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Massachusetts Lags Other States on Regulating Fantasy Sports Cybersecurity

Critics call for more state oversight to better secure sports gaming, a computer-driven operation in which billions of dollars are up for grabs each day.

by The Patriot Ledger, Quincy, Mass. / August 9, 2017

(TNS) -- Since November 2015, there have been calls to change a serious and increasingly obvious oversight in our commonwealth's regulation of daily fantasy sports.


Contrary to how other states handle matters, Massachusetts' regulation of daily fantasy sports gaming doesn't provide any state oversight to ensure the games are honest, including protections against hackers penetrating the systems that companies use to run their competitions.

One might think there's no need for state oversight because the various computer systems driving this industry essentially referee peer-to-peer play versus gambling against "the house." Who would dare try to hack a computer-driven gambling operation in which billions of dollars are up for grabs? Has anyone been paying attention recently?

Meanwhile, Nevada has requirements on "maintenance of all aspects of security of the interactive gaming system," and for "testing the integrity of the interactive gaming system on an ongoing basis." New Jersey specifies the level of certification that a gaming company's IT staff must have to oversee systems security. State regulators there get notifications if any lines of computer code are changed and even when there's a system anomaly. And specifically regarding that peer-to-peer play, well, a year ago New York State adopted regulations governing fantasy sports. New York specifies that each "platform," which includes "hardware, software, and data networks" managing the contests, must be approved by the state.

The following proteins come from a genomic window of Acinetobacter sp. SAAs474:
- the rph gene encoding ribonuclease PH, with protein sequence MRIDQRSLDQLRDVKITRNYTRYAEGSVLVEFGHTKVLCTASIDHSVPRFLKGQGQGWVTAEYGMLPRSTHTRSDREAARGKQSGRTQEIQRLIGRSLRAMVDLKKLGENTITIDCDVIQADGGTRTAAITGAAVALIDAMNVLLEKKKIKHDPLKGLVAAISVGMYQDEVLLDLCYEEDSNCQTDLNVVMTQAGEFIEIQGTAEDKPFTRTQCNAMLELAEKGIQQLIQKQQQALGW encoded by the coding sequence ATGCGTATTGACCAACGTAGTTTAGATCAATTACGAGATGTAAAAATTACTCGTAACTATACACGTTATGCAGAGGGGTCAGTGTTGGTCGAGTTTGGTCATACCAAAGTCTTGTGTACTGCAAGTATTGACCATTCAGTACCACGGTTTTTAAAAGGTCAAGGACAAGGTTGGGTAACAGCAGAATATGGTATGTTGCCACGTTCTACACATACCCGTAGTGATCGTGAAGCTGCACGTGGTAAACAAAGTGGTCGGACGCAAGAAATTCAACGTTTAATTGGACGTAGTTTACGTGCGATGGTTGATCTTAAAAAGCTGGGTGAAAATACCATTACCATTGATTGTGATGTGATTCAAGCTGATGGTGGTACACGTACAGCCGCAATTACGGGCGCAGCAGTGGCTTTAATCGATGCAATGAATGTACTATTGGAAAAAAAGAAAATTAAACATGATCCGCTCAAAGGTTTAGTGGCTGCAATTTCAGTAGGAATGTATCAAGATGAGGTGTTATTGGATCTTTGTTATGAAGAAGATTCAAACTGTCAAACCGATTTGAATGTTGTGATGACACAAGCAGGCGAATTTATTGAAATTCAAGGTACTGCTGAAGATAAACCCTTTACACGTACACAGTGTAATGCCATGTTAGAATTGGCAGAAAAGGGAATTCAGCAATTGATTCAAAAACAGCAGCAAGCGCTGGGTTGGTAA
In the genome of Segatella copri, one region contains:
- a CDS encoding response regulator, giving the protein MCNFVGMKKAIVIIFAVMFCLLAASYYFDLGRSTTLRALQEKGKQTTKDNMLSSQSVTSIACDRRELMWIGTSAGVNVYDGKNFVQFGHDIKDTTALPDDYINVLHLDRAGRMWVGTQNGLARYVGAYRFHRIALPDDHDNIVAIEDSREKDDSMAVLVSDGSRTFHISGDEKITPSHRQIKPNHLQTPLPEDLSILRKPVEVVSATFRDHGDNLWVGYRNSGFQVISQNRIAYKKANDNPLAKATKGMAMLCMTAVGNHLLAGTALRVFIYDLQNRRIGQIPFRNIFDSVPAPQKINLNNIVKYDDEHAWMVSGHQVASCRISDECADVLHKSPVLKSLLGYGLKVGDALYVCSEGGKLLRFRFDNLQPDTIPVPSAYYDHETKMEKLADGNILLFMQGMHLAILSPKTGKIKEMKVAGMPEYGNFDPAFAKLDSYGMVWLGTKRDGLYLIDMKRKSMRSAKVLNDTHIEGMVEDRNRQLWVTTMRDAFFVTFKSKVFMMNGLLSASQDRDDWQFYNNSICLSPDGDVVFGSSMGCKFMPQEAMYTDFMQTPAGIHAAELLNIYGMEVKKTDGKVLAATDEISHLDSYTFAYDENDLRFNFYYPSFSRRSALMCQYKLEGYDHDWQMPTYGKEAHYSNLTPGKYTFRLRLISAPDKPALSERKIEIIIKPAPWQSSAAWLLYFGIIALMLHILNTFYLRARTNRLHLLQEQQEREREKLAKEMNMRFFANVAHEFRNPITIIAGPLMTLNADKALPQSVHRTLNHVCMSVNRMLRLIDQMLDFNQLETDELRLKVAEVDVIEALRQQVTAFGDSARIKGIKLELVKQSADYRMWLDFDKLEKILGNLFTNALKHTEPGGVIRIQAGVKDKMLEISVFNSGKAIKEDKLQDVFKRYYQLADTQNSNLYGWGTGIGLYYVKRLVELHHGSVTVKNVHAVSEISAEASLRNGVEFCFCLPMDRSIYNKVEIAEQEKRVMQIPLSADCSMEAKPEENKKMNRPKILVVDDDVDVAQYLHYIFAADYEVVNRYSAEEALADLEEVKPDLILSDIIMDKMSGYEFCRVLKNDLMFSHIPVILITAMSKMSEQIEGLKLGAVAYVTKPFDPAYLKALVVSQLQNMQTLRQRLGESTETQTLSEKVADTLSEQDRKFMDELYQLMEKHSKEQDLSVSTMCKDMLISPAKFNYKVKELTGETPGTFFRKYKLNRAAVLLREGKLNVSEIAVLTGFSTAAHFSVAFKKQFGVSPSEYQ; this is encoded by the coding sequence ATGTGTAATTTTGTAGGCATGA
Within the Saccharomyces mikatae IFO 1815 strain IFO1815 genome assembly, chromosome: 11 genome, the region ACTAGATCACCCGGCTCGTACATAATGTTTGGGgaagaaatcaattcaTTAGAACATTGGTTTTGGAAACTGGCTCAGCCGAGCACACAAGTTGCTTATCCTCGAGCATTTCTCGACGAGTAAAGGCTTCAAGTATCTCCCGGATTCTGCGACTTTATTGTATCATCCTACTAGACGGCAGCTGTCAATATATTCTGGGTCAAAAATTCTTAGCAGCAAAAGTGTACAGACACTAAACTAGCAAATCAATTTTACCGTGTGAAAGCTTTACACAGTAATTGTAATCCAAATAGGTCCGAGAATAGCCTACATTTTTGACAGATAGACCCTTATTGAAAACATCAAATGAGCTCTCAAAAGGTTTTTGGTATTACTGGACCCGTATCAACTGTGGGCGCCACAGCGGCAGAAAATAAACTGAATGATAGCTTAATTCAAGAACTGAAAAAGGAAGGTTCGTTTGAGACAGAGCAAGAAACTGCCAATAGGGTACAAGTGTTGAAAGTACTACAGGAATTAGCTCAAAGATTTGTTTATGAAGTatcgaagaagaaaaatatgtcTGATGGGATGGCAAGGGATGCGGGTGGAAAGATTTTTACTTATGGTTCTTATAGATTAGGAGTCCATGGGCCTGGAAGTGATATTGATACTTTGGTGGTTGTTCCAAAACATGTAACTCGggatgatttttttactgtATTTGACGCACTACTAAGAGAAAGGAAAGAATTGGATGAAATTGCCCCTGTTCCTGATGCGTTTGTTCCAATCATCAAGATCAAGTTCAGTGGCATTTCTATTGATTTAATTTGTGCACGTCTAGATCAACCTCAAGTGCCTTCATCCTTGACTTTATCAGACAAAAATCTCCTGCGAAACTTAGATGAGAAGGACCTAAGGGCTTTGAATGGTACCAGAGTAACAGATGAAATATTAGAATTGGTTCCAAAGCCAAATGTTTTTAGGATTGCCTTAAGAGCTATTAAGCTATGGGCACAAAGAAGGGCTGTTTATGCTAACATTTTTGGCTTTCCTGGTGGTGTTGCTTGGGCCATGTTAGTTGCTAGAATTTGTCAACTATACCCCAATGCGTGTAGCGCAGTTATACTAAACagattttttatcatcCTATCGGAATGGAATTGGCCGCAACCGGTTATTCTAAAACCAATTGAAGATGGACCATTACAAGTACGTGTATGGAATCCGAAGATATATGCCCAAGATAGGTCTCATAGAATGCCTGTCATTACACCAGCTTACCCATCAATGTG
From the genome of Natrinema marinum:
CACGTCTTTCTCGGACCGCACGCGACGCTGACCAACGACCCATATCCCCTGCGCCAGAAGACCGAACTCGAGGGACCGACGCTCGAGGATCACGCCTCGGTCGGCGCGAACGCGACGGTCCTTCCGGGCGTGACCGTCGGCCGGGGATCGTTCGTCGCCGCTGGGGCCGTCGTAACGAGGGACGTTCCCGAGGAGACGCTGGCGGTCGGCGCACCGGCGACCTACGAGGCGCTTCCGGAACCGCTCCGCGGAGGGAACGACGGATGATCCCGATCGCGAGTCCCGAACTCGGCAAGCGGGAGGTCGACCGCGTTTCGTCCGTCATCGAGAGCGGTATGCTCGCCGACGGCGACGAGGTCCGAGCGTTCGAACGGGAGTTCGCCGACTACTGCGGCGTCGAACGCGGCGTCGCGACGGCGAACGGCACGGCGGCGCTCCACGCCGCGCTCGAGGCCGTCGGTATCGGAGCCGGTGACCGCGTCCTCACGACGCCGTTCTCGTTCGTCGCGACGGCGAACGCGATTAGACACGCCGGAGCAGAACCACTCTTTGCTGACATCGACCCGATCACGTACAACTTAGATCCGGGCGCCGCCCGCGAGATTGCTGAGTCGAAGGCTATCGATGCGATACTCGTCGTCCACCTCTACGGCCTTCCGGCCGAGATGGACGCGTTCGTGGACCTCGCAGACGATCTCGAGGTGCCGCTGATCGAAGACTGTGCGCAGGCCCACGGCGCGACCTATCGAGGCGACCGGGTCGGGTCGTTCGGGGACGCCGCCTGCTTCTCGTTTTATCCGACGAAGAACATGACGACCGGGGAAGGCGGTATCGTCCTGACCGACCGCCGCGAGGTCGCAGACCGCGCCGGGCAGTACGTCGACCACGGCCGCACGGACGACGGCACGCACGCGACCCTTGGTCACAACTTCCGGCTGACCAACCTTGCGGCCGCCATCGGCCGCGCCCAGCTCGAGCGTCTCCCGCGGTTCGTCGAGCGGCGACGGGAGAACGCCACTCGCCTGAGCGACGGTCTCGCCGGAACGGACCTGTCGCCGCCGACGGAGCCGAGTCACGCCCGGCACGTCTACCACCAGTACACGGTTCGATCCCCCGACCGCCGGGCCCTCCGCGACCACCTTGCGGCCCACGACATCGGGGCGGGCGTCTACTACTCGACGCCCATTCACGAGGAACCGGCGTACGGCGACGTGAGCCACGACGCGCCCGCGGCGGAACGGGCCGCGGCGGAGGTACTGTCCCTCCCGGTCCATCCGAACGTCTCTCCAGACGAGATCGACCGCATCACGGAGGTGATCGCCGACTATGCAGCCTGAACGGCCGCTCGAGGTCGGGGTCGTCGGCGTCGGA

The regulations drawn up by the attorney general's office, which are praiseworthy (and now apparently considered a national model) in every aspect except this security gap, operate under a consumer protection model that protects fantasy sports players "from unfair and deceptive acts and practices that may arise in the gaming process."

DraftKings, the Massachusetts giant that, along with FanDuel, dominates the industry, said that it monitors its systems to ensure they're secure. We're certain they do. But that's not state oversight used to make sure all gaming is honest.

Massachusetts requires the industry to keep records of money flowing into and out of fantasy sports player accounts for 10 years. It even requires that records of marketing efforts be kept for four years. But where's the requirement for maintaining all system logs or programming changes?

Fortunately, system security was addressed recently on Page 47, under "Recommended Regulations," in The Report of the Special Commission of the Massachusetts Legislature. The commission conducted a comprehensive study on regulation of online gaming, fantasy sports gaming and daily fantasy sports. There's a reference to a Massachusetts Gaming Commission report from 2011, on factors to consider in crafting state regulatory legislation: "(3) security against data hacking and money laundering." That report, incidentally, also advised testing to ensure systems can't be penetrated by hackers – sort of like the DNC server was. And on Page 49, under Data/network security: "The Special Commission further recommends regular audits and third-party testing to examine and analyze platforms" for data integrity.

On Page 86, in testimony by John T. Holden, a visiting scholar from Florida State University, on state regulators as well as companies protecting the integrity of the games: "Measures can be taken through the implementation of best practices and protocols, as well as the monitoring of online systems to ensure systems are protected from outside threats."

The special commission's recommendations cover a broad swath of online gaming. Next steps are now up to the legislature. Whether as part of an omnibus package or an immediate fix to existing regulations, the sooner Massachusetts establishes systems oversight, the better.

The risk that hackers, from anywhere, could penetrate systems for nefarious purposes should be a given. Just ask Hillary Clinton.

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©2017 The Patriot Ledger, Quincy, Mass. Distributed by Tribune Content Agency, LLC.

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